How to provide psychoeducation around fusion vs defusion for our patients




Emotional literacy is so important for emotional processing, which is so important for managing one's emotion. Without emotional literacy, it would be like trying to solve a math problem without the knowledge of simple numeracy like numbers.

This episode, we are going to explore the idea between fusion vs defusion of thoughts and how that can impact our emotional health.

Tips for final year Medical Students on how to survive and thrive in their medical career



Doctoring can be a very stressful job and hence, being able to understand and maintain our own health and wellbeing is extremely important. We explored with a group of final year Medical Students the biopsychosocial approach to self care and how relational skills can be used to achieve better relational and social health, in order to improve our own mental and physical health. If we, as Doctors are well physically, emotionally and socially, we are going to be much more effective in looking after our patients and community. Reference: 1 5LoveLanguages by Dr Gary Chapman 2 DUMB goals vs SMART goals by Brendon Burchard 3 Acceptance Commitment Therapy 4 Cognitive Behavioural Therapy 5 Emotionally Focused Therapy 6 Grant and Glueck study 7 The Gottman Institute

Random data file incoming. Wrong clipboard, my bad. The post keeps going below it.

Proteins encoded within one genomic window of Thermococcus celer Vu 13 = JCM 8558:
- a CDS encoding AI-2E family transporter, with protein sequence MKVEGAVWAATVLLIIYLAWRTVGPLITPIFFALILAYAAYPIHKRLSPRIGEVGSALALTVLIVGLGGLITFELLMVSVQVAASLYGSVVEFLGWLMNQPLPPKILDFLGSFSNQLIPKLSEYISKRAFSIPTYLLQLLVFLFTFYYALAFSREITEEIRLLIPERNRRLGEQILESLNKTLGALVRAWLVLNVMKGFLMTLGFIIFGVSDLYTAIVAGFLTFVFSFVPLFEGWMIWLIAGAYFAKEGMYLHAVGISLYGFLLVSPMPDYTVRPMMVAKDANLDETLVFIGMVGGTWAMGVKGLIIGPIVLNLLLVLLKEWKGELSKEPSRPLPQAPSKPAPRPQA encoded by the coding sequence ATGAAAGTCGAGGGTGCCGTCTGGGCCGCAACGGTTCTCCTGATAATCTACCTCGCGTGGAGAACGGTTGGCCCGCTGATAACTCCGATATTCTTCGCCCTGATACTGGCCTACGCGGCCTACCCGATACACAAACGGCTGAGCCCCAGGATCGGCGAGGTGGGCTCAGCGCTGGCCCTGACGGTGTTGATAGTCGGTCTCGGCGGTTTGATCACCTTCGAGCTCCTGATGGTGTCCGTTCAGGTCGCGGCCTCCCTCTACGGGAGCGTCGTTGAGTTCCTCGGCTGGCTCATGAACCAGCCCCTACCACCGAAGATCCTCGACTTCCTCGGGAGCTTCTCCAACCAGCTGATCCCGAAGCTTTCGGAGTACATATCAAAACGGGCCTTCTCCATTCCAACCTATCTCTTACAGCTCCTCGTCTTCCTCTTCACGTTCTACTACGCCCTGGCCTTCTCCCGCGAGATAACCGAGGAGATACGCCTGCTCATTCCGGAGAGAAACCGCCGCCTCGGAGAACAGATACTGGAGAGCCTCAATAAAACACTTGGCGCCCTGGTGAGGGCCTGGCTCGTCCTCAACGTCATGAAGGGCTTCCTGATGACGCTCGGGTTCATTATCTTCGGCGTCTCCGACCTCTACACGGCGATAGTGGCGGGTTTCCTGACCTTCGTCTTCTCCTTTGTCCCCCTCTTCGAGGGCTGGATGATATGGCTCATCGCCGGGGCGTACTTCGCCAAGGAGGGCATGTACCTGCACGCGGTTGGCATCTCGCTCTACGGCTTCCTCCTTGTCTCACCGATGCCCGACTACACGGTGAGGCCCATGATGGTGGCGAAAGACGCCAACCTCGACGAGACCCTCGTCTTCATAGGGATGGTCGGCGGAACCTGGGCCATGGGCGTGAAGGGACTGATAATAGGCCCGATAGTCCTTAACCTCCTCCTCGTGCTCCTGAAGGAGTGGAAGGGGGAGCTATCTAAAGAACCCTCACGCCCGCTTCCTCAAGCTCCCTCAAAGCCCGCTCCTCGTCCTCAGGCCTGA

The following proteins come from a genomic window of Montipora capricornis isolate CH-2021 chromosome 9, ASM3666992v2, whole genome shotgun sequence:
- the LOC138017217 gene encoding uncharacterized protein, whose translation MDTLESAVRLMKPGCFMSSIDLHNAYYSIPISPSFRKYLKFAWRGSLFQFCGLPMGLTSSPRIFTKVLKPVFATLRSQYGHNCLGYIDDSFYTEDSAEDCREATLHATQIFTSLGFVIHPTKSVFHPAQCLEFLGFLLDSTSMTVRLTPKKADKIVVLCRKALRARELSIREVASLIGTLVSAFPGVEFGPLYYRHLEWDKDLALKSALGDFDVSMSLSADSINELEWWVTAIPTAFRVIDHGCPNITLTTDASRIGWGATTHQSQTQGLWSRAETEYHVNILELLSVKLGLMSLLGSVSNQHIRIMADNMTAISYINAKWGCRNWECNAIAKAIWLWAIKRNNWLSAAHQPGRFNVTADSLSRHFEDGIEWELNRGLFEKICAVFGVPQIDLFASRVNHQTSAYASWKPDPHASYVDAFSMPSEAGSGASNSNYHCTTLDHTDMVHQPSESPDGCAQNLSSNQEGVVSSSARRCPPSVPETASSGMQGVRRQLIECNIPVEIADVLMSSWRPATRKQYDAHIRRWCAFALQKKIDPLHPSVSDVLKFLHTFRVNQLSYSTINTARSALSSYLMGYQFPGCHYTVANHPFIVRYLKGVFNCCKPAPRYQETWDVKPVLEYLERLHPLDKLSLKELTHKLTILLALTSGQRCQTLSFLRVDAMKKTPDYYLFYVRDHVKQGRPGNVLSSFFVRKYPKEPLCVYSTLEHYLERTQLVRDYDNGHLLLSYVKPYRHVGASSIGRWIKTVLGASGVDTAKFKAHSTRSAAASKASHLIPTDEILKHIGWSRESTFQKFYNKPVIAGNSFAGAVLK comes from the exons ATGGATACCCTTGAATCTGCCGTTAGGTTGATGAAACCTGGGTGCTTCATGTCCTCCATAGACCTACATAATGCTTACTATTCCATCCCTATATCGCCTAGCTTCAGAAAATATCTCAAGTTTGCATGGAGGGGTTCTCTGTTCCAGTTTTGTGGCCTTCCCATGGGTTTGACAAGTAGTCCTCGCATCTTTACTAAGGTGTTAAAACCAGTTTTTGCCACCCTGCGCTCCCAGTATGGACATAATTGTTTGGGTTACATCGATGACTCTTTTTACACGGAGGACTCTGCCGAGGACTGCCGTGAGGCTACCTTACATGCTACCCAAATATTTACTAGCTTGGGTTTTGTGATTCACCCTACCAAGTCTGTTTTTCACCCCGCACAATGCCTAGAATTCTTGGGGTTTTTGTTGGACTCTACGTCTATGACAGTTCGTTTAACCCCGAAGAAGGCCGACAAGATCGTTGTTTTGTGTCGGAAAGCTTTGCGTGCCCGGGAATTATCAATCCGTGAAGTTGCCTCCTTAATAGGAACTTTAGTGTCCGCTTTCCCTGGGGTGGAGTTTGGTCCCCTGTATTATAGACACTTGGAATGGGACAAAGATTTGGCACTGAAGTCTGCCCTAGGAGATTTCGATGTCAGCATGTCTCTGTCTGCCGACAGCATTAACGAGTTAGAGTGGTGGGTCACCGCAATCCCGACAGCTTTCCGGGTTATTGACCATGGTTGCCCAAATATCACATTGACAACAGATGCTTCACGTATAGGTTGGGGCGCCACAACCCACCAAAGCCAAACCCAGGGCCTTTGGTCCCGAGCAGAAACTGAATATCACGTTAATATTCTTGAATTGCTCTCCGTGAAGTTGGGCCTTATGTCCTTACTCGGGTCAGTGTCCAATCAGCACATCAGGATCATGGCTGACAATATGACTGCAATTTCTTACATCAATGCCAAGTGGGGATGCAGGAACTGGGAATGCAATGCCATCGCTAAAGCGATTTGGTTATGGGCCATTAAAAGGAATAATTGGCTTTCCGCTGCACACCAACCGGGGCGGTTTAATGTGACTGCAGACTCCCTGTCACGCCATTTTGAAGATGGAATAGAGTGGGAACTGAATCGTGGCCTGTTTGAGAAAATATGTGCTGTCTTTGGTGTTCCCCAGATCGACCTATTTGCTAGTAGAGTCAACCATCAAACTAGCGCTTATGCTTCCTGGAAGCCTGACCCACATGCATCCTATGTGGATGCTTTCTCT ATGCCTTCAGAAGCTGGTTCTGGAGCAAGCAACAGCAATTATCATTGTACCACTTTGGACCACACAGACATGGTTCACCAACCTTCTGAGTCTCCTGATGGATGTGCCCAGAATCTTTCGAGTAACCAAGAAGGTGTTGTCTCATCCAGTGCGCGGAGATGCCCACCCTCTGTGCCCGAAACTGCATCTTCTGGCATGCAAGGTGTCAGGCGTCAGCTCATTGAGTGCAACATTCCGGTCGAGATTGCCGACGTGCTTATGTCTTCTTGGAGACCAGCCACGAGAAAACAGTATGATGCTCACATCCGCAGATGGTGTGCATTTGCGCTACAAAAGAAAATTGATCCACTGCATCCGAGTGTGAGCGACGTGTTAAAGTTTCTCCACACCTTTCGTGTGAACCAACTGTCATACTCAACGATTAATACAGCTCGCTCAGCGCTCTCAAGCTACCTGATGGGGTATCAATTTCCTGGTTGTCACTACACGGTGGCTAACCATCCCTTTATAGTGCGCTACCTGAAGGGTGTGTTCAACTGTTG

Sunday, November 3, 2019

How do we explain the concept of biopsychosocial to our patients




Family Medicine in my opinion is really a specialty of the biopsychosocial framework.  It is quite holistic in its approach.  Everyday, we assess our patients' physical health, emotional health, and their social health, including their relationships with the people around them.  So how do we explain the importance of this concept to our patients.  This is my attempt........

How to help our patients improve their relationships in order to help them with their mental health and physical health




In Family Medicine we often talk about the biopsychosocial framework and how to apply that to the care of our patients, but often, the social and the relational health component are neglected.  Here are some tips around how to improve one's relationships in order to improve one's overall health.

How to explain the importance of emotional literacy to patients?